New York Times Feature

New York Times Feature

Inside a plain brick building in Burlington lies the Vermont Center for Emerging Technologies, a buzzing hipster incubator that looks as if it could be in Silicon Valley. It is powered invisibly by forces that any city would envy: a green grid that is highly energy-efficient and a superfast one-gigabit internet connection.

“People would kill for this internet connection,” said Tom Torti, president of the Lake Champlain Regional Chamber of Commerce. “For us to grow our tech network, we needed to double down on fiber network.” The new Burlington economy is going to be knowledge- and skills-based, he added.

This digital superhighway runs through beautiful Burlington, a small city sandwiched between the distant Green Mountains and the 125-mile-long Lake Champlain. It is an outlier as far as emerging technology hubs and so-called smart cities go. But Burlington, which has a lower unemployment rate than Silicon Valley, is now spawning a wave of technology pioneers.

The technology center, called VCET, provides free advice, mentoring, seed money and gorgeous co-working spaces that are available to entrepreneurs for a low fee. Students can use these spaces free, so Max Robbins and Peter Silverman, 20-year-old college students, are starting their business, Beacon VT, there. It is similar to the dating site OkCupid, but for employment, matching students with employers.

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“We’re trying to give people an unfair advantage,” said David Bradbury, president and fund manager at VCET. “There’s nothing too big that you can’t dream here. And the snowball is moving faster.”

An ultrahigh-speed internet backbone even helped Burlington form a partnership with US Ignite, which aims to build the next generation of internet apps, to form BTV Ignite. Its goal is to mindfully build on the city’s network and further innovation, said Michael Schirling, who heads BTV Ignite.

“Smart cities and new technologies have the potential to change everything,” said Mr. Schirling, a former Burlington police chief. “When you put in the right building blocks, you get a collision of ideas, which can become self-generating. It’s attitude and infrastructure. ”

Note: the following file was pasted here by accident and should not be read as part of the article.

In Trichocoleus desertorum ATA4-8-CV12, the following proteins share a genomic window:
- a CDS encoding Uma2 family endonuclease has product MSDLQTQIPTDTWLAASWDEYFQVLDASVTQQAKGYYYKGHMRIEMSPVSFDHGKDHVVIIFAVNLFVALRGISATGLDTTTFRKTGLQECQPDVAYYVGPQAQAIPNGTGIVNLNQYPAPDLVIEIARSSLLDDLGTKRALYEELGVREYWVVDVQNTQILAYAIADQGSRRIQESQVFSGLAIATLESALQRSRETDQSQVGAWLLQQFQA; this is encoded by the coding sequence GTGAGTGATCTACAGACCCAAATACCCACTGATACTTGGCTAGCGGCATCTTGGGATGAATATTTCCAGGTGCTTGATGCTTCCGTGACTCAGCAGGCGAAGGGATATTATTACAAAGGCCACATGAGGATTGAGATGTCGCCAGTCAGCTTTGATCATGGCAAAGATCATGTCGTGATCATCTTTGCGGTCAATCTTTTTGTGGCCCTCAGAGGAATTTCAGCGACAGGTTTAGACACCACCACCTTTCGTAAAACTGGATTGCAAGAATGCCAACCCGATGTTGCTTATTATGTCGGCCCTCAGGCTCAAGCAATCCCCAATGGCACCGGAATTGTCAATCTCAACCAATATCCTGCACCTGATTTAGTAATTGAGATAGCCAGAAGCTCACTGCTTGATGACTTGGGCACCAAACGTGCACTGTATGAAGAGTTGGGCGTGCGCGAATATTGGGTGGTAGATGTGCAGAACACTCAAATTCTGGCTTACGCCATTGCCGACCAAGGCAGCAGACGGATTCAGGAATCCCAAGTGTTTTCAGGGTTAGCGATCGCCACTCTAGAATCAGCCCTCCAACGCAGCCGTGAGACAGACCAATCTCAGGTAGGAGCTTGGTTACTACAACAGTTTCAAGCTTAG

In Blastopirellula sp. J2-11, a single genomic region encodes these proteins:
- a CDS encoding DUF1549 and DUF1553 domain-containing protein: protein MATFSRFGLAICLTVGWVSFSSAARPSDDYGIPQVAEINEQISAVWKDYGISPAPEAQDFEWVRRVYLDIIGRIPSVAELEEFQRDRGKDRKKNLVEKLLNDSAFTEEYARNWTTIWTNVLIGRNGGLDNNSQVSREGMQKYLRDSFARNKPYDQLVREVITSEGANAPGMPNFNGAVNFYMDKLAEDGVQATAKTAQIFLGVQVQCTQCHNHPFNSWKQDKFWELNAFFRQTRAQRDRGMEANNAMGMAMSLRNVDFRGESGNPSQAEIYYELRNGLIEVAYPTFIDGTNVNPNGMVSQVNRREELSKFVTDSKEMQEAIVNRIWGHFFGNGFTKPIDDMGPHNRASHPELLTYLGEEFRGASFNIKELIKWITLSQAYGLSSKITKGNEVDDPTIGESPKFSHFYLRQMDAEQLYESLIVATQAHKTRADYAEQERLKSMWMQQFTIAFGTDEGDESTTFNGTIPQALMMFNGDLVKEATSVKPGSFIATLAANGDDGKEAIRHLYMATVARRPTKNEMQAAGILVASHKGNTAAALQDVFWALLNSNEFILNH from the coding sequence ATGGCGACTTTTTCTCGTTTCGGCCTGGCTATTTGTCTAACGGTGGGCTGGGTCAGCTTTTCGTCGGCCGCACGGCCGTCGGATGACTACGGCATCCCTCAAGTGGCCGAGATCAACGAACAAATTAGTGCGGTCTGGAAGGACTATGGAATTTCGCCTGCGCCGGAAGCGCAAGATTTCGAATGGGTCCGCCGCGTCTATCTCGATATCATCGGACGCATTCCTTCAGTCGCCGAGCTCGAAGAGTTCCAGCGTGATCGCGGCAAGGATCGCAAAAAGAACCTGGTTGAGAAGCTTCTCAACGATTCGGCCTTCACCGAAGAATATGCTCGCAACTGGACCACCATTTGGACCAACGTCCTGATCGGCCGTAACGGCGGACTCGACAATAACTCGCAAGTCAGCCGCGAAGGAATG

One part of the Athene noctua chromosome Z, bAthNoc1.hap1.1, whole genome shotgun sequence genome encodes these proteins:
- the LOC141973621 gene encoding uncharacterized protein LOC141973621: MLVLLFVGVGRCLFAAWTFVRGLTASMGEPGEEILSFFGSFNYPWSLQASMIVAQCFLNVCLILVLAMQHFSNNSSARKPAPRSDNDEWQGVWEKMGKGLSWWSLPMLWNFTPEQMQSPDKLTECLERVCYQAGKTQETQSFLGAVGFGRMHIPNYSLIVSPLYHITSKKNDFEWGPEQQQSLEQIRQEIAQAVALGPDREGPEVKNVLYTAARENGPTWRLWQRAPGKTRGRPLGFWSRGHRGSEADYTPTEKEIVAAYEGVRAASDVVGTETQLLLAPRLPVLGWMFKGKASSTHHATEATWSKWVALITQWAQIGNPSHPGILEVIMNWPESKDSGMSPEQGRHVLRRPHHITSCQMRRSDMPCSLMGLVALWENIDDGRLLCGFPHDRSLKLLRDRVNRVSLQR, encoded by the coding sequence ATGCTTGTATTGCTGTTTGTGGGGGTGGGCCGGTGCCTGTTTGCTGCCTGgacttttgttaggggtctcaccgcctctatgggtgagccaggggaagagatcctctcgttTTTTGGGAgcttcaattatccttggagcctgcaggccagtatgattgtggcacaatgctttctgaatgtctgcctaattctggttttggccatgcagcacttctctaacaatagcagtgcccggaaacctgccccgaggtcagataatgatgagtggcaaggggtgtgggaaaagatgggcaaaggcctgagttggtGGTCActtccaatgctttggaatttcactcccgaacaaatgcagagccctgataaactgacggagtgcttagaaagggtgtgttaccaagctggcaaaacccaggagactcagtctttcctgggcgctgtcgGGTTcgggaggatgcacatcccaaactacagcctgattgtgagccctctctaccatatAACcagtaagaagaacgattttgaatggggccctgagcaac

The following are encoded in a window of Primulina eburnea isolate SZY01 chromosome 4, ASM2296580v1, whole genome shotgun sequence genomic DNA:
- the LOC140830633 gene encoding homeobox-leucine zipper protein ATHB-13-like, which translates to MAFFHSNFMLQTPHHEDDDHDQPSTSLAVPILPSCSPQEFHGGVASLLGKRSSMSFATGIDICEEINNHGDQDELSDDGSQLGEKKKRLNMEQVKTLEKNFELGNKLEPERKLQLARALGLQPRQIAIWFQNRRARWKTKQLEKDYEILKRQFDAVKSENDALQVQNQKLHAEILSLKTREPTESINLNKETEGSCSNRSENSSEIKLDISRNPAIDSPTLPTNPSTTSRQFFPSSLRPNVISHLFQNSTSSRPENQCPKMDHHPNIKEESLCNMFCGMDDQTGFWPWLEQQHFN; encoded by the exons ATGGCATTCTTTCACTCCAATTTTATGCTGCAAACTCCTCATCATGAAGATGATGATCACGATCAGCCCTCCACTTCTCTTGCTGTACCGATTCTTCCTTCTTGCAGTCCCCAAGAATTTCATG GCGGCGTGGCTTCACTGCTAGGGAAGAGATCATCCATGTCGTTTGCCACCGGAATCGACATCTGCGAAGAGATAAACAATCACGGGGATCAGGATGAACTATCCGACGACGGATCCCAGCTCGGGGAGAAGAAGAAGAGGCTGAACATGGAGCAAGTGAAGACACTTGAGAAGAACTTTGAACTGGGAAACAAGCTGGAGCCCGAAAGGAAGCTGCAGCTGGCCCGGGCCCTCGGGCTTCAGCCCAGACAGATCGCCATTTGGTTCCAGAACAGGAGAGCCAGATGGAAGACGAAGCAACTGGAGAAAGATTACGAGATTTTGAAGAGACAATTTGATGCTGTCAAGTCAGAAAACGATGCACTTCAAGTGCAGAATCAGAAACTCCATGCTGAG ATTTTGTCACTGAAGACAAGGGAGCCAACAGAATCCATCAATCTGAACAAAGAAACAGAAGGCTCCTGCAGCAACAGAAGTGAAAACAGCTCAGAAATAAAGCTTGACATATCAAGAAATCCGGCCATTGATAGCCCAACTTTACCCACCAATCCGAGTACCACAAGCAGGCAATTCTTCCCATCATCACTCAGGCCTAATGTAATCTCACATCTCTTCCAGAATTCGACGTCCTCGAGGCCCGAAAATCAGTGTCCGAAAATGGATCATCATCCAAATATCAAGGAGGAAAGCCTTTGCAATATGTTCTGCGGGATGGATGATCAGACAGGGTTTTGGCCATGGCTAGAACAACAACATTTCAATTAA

A result is that Burlington, once a timber port, has a stunningly low unemployment rate of 2.3 percent. On the downside, the city is also experiencing a skilled-labor shortage; hundreds of coding jobs alone languish on job boards. Burlington was named a TechHire city by the White House in 2016 to help link local employers with local workers, and to help these workers get the skills they need for a fast-changing economy. The designation does not come with funding, but it does help Burlington get grants for free training.

The TechHire mandate in Burlington is to train 400 technology workers through 2020.

“We want younger people to know that there are career opportunities here,” Mr. Torti said. “We’re trying to grow our work force rather than importing it.”

A nonprofit organization known as Vermont Hitec is a crucial part of that vision.

It works in partnership with local companies to offer boot camps online and in classrooms that teach skills such as medical coding and programming that lead to good-paying jobs with benefits.

Vermont Information Processing, which develops software for the beverage industry, has been working with Vermont Hitec so that it can retrain or recruit employees as its business grows and it becomes less interested in outsourcing.

Colleges like the University of Vermont, which offers a biotechnology program, and Champlain College are also helping solve the employment puzzle. Champlain College offers degrees in high-demand careers like digital forensics and game programming, along with a special program for federal employees who can get online degrees in high-growth fields.

“We’re responsive, nimble and entrepreneurial,” said Don Laackman, president of Champlain College. “There’s a connection between employment needs and sources offered.”